Farm Holidays in Passeiertal - holiday flats and rooms in South TyrolYou can expect hiking and high-action sports, unspoilt spots far away from the madding crowd and plenty of rural tradition on a Farm Holiday in Passeiertal valley.
The Passeiertal is one of the most rustic and varied valleys in South Tyrol in terms of landscape. The home of Andreas Hofer, the famous freedom fighter, stretches between the Ötztal and Sarntal Alps 50 kilometres northwards from Meran. The climate at the start of the valley is a Mediterranean one, with vines and fruit thriving, while in the unadulterated further reaches of the valley, the temperatures and weather conditions take on a more Alpine character. Here, farmers make a living from livestock farming. There are around 50 mountain pastures in the whole valley surrounded by extensive fields of Alpine roses and mountain fans can choose between easy walks and high Alpine tours or even climbs. The rural area has a variety of options for Farm Holiday guests in store: there are holiday flats in Kuens, the smallest municipality of South Tyrol, likewise in Moos, Riffian, St. Leonard and the largest municipality of St. Martin.
A Farm Holiday in Passeiertal valley amidst traditional costume and 'Goaßln' whipcracking competitions
Lots of farmers still live and work on their farms on the steep slopes of the Passeiertal valley. Hay often used to be brought in using cable winches that were powered by water. These days, things are a bit easier for the people living there: just about everywhere there are paths that are accessible for tractors. Hay is frequently still harvested by hand and a few farmers rely on a goods cable lift to deliver their milk to the valley. A Farm Holiday in Passeiertal will allow guests to witness all the different processes involved in daily life on a mountain farm. You'll often come across shaggy Passeiertal mountain goats, which have been part of the Dolomites landscape in South Tyrol for centuries and are now being increasingly ousted by their short-haired relatives.
The number of locals concerned about upholding customs shows how the people of Passeiertal valley are still very much attached to their traditions and homeland. Young men take part in 'Ranggeln', a traditional Alpine martial art, and 'Goaßlschnölln', or competitive whipcracking, at the many village fetes and festivals. The cracking of the whips used to serve as a signal between mountain huts. Today, it is reserved for special occasions, such as weddings or the 'Almabtrieb' in autumn, when the cows are led down to the valley from the mountains pastures adorned with wreathes and heavy bells.
Lots of Passeiertal locals still wear their traditional costume at fetes and other celebrations, especially musicians, 'Schützen' riflemen and members of the 'Schneeberger Knappen' association.
Staying at a holiday flat in Passeiertal means having the chance to go from farm to farm accompanied by the farmer and coming across all sorts of sights, such as the tractor museum in Kuens, 'Passeier in St. Leonhard' museum, and the 'Heimatmuseum' in St. Martin or the historical 'Schildhöfe' farmsteads.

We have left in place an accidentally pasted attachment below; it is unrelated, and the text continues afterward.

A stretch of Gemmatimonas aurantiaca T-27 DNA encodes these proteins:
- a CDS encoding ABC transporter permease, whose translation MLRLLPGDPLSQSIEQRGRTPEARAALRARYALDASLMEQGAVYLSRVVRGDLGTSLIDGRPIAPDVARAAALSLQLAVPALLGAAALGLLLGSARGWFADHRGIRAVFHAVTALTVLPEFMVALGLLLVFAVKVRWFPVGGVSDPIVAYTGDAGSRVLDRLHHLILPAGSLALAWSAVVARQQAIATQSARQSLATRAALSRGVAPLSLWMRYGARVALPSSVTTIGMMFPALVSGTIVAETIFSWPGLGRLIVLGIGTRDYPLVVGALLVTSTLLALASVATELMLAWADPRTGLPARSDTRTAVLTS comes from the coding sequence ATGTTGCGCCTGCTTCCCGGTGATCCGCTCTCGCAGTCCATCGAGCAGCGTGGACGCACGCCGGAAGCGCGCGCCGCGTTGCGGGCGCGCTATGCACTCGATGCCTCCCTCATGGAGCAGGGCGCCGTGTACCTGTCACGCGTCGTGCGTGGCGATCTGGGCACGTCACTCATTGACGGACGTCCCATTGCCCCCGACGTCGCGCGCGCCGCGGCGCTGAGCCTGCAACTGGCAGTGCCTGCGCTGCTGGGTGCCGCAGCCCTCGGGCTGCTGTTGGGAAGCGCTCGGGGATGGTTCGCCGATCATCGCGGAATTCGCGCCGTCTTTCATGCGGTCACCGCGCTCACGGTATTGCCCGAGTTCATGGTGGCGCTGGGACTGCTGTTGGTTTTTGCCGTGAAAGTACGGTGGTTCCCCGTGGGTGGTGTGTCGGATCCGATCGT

Farmsteads reminiscent of fortresses
Most farmsteads here are rather modest and built from wood. A few fortress-like buildings in their midst stick out, however. These are inlaid with ivory and decorated with old sundials or frescoes on their walls. These 'Schildhöfe' are unique in South Tyrol. They were once home to farmers who won special privileges through doing military service. In the 14th century, these eleven farmers were given lifetime exemption from tax duties in return for swearing to serve the the Prince Regnant and to stand by his side in battle. They were elevated to become minor members of the ruling class. There is a pleasant circular walk joining these historical farmsteads.
Action-packed leisure time options from hiking to rafting
Even though holiday flats in Passeiertal valley tend to particularly appeal to those seeking peace and quiet, there are still lots of gentle or sportier activities available to cater for different tastes. A variety of paths for the whole family may be found in all of the villages. Experienced mountain hikers set out to conquer the mountains peaks of the Sarntal or Ötztal Alps and the Texelgruppe Nature Park, which is the largest in South Tyrol with an area of over 33,000 hectares. There are paths up to the Spronser See lakes amidst unspoilt countryside or 3,000-metre-high mountains, such as the Matatzspitze or the Hohe Weiße.
Paragliding, kayaking or canyoning in the intriguing gorges of the Passer river will appeal to those in search of a bit of action. Rafting involves steering a dinghy through rapids and waterfalls with a trained guide. Keen golfers can use the 18-hole golf course with all-round views.
In winter, the landscape of the further reaches of Passeiertal valley is deep in snow. Your holiday destination will become a base for snow shoe walks and ski tours all over Passeiertal or a day's skiing in Pfelders in Moos in Passeier car-free ski resort. This also features one of the largest ice climbing areas in Europe. Cross-country skiers will appreciate the quiet run in St. Leonhard.
Why take a holiday in Passeiertal?
- A vast number of sporting options (rafting, golf, hiking...)
- Ideal for a summer and winter holiday
- Culture, attractions and rural traditions